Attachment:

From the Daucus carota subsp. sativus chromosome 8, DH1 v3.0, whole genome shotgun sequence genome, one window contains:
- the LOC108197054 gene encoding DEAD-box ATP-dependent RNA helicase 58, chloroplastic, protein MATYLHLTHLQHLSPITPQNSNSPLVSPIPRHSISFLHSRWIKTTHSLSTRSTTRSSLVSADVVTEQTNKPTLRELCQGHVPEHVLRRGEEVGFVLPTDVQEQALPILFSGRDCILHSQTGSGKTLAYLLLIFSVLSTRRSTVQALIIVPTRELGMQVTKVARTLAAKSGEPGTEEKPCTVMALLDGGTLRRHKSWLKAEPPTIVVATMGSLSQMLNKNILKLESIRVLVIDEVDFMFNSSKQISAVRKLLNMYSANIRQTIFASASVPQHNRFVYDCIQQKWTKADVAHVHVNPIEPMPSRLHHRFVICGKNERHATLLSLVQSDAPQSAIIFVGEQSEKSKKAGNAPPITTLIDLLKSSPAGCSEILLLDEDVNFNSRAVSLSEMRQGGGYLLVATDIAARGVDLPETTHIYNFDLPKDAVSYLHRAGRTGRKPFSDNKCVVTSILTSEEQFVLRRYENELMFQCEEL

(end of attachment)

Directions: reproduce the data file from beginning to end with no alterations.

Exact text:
From the Daucus carota subsp. sativus chromosome 8, DH1 v3.0, whole genome shotgun sequence genome, one window contains:
- the LOC108197054 gene encoding DEAD-box ATP-dependent RNA helicase 58, chloroplastic, protein MATYLHLTHLQHLSPITPQNSNSPLVSPIPRHSISFLHSRWIKTTHSLSTRSTTRSSLVSADVVTEQTNKPTLRELCQGHVPEHVLRRGEEVGFVLPTDVQEQALPILFSGRDCILHSQTGSGKTLAYLLLIFSVLSTRRSTVQALIIVPTRELGMQVTKVARTLAAKSGEPGTEEKPCTVMALLDGGTLRRHKSWLKAEPPTIVVATMGSLSQMLNKNILKLESIRVLVIDEVDFMFNSSKQISAVRKLLNMYSANIRQTIFASASVPQHNRFVYDCIQQKWTKADVAHVHVNPIEPMPSRLHHRFVICGKNERHATLLSLVQSDAPQSAIIFVGEQSEKSKKAGNAPPITTLIDLLKSSPAGCSEILLLDEDVNFNSRAVSLSEMRQGGGYLLVATDIAARGVDLPETTHIYNFDLPKDAVSYLHRAGRTGRKPFSDNKCVVTSILTSEEQFVLRRYENELMFQCEEL